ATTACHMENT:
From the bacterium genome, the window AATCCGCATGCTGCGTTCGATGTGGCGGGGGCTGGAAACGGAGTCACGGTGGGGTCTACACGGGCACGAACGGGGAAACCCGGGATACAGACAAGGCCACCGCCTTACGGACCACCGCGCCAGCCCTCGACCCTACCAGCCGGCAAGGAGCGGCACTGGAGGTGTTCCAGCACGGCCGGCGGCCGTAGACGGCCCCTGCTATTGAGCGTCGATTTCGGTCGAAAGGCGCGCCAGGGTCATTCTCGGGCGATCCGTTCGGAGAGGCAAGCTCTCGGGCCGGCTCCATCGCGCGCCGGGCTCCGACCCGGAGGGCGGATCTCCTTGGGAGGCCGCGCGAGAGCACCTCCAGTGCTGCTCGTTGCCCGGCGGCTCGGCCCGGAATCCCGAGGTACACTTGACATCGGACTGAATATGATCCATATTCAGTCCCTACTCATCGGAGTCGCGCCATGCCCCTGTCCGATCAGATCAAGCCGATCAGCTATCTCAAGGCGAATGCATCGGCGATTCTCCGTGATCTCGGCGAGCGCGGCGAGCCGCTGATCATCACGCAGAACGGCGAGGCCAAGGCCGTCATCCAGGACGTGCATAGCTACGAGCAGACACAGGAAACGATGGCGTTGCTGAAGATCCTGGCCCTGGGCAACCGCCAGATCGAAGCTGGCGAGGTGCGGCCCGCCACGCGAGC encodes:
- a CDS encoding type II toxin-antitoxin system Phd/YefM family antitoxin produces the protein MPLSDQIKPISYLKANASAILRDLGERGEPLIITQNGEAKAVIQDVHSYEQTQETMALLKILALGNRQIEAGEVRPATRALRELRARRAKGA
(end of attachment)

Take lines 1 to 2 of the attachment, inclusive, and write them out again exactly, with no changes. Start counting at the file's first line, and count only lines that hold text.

From the bacterium genome, the window AATCCGCATGCTGCGTTCGATGTGGCGGGGGCTGGAAACGGAGTCACGGTGGGGTCTACACGGGCACGAACGGGGAAACCCGGGATACAGACAAGGCCACCGCCTTACGGACCACCGCGCCAGCCCTCGACCCTACCAGCCGGCAAGGAGCGGCACTGGAGGTGTTCCAGCACGGCCGGCGGCCGTAGACGGCCCCTGCTATTGAGCGTCGATTTCGGTCGAAAGGCGCGCCAGGGTCATTCTCGGGCGATCCGTTCGGAGAGGCAAGCTCTCGGGCCGGCTCCATCGCGCGCCGGGCTCCGACCCGGAGGGCGGATCTCCTTGGGAGGCCGCGCGAGAGCACCTCCAGTGCTGCTCGTTGCCCGGCGGCTCGGCCCGGAATCCCGAGGTACACTTGACATCGGACTGAATATGATCCATATTCAGTCCCTACTCATCGGAGTCGCGCCATGCCCCTGTCCGATCAGATCAAGCCGATCAGCTATCTCAAGGCGAATGCATCGGCGATTCTCCGTGATCTCGGCGAGCGCGGCGAGCCGCTGATCATCACGCAGAACGGCGAGGCCAAGGCCGTCATCCAGGACGTGCATAGCTACGAGCAGACACAGGAAACGATGGCGTTGCTGAAGATCCTGGCCCTGGGCAACCGCCAGATCGAAGCTGGCGAGGTGCGGCCCGCCACGCGAGC encodes:
- a CDS encoding type II toxin-antitoxin system Phd/YefM family antitoxin produces the protein MPLSDQIKPISYLKANASAILRDLGERGEPLIITQNGEAKAVIQDVHSYEQTQETMALLKILALGNRQIEAGEVRPATRALRELRARRAKGA